“I’ve talked to a few kids whose friends have been like, ‘No, you’re not bi(sexual). You’re definitely straight. Stop lying to yourself,’” Rayno said. “I mean that’s really hard because then they start to actually question that. I can’t believe that there are people who would actually try to convince somebody that they’re not. It’s ridiculous. And it’s not their place either.”
Hennessey added, “You start to worry, ‘What are people going to think of me? Is this really me?’ Especially when you’re questioning yourself. And then the depression comes from the homophobia and feeling like you’re really alone because no one’s there to support you sometimes.”
In Chatham County, Latinx adolescents are twice as likely to attempt suicide as their white peers and twice as likely as their Latinx peers across the nation. Kevin Manzanarez experiences the unique pressures the Latinx community experiences on a daily basis.
“We’re scared to come back home and not find our parents because of ICE,” he said, referring to Immigrations & Customs Enforcement, the federal agency responsible for deportations.
Deportations of illegal immigrants have become a real concern in North Carolina. ICE detained nearly 30 individuals in a raid last February at a firearms manufacturing plant in nearby Sanford.
Additionally, Manzanarez said he faces the pressures most high school students deal with.
“Once you go in (to high school), it’s like a turning point in your life because you have to make big decisions about what you want to be when you grow up and everything,” he said. “And I think just the sheer amount of work we get from the beginning just accumulates and you can’t get it done.”
A sophomore at Chatham Charter School, Abigail is no stranger to the News + Record. She was featured in “The pain inside,” a story that published in the December 13, 2018, edition of the newspaper, telling her story of panic attacks, self-harm and suicidal ideation. “The Age of Anxiety” will re-tell her story.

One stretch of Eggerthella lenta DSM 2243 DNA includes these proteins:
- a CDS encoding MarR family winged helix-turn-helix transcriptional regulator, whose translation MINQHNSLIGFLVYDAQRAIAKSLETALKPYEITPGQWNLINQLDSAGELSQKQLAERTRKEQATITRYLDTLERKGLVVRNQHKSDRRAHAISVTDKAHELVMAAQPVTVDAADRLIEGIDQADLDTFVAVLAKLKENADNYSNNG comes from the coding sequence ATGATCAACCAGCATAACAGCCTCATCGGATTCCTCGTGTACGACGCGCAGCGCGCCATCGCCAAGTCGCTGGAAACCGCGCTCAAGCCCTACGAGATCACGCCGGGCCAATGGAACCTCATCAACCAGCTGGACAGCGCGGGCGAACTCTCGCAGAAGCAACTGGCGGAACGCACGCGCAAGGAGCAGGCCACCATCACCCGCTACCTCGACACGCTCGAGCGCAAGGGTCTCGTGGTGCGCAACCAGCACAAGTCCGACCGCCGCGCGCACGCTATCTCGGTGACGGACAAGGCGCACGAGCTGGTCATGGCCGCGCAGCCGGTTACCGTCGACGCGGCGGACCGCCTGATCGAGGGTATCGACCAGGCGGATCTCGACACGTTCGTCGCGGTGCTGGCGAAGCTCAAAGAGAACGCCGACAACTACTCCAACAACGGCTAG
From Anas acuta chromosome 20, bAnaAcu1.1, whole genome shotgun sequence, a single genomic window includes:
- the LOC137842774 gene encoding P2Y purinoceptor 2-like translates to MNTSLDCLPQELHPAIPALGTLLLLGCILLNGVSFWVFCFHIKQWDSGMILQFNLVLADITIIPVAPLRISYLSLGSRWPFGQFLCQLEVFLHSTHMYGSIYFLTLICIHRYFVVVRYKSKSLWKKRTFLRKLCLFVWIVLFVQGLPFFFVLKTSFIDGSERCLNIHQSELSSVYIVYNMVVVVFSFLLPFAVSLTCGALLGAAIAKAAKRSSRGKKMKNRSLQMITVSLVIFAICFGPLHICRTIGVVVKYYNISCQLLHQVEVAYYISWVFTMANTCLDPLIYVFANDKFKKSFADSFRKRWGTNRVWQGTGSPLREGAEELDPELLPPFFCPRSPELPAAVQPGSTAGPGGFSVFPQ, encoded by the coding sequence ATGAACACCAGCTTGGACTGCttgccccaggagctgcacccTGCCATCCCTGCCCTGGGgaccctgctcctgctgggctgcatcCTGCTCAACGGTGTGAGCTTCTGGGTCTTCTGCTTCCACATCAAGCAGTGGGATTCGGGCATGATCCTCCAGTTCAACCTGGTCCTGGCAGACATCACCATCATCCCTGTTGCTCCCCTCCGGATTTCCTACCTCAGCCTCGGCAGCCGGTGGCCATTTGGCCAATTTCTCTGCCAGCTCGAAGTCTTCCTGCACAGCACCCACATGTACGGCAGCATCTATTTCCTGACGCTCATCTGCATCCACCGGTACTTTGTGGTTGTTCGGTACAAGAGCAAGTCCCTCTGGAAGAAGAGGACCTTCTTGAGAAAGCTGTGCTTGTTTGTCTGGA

It will also look into how she’s not only turned a corner in her mental health, but she’s gone into outreach. She gave a presentation in class about her story, and it turned out well.
“That was the first time I ever told a bunch of people that I was dealing with depression at the time,” Holmes said. “And anxiety. And everyone was super supportive. A lot of people come up to me afterwards and they were like, ‘I’ve been dealing with this and this.’”
She said the best thing those with mental health issues can do is reach out, make a connection, develop a relationship where those issues can be talked about freely and openly.
“It can be a friend or — if you’re not ready to talk to your parents yet, like I wasn’t ready to talk to my mom for a long time — just tell one friend that you can really, really trust,” she said. “Also, if you have a guidance counselor at your school, that’s what they’re meant to do, is to help you. They can push you in the right direction and do everything they can for you.”
Reporter Zachary Horner can be reached at firstname.lastname@example.org or on Twitter at @ZachHornerCNR.